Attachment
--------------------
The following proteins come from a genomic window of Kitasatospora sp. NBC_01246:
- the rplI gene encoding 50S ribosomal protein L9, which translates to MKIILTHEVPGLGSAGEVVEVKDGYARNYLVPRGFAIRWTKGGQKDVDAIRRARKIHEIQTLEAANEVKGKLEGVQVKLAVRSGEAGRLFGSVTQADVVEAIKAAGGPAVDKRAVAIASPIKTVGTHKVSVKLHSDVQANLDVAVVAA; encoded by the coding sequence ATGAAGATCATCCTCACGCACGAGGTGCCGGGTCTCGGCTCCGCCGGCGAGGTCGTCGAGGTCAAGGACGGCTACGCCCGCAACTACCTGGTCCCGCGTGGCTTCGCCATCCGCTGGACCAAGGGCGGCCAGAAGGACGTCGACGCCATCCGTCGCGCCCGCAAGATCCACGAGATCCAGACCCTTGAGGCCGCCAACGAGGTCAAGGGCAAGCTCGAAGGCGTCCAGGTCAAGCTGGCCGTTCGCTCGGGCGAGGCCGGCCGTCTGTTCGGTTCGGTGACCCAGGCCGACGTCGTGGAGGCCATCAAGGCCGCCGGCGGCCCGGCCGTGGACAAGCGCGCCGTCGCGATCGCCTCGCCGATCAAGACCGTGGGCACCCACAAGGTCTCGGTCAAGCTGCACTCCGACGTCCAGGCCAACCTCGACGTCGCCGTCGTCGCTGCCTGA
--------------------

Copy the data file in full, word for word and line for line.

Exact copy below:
The following proteins come from a genomic window of Kitasatospora sp. NBC_01246:
- the rplI gene encoding 50S ribosomal protein L9, which translates to MKIILTHEVPGLGSAGEVVEVKDGYARNYLVPRGFAIRWTKGGQKDVDAIRRARKIHEIQTLEAANEVKGKLEGVQVKLAVRSGEAGRLFGSVTQADVVEAIKAAGGPAVDKRAVAIASPIKTVGTHKVSVKLHSDVQANLDVAVVAA; encoded by the coding sequence ATGAAGATCATCCTCACGCACGAGGTGCCGGGTCTCGGCTCCGCCGGCGAGGTCGTCGAGGTCAAGGACGGCTACGCCCGCAACTACCTGGTCCCGCGTGGCTTCGCCATCCGCTGGACCAAGGGCGGCCAGAAGGACGTCGACGCCATCCGTCGCGCCCGCAAGATCCACGAGATCCAGACCCTTGAGGCCGCCAACGAGGTCAAGGGCAAGCTCGAAGGCGTCCAGGTCAAGCTGGCCGTTCGCTCGGGCGAGGCCGGCCGTCTGTTCGGTTCGGTGACCCAGGCCGACGTCGTGGAGGCCATCAAGGCCGCCGGCGGCCCGGCCGTGGACAAGCGCGCCGTCGCGATCGCCTCGCCGATCAAGACCGTGGGCACCCACAAGGTCTCGGTCAAGCTGCACTCCGACGTCCAGGCCAACCTCGACGTCGCCGTCGTCGCTGCCTGA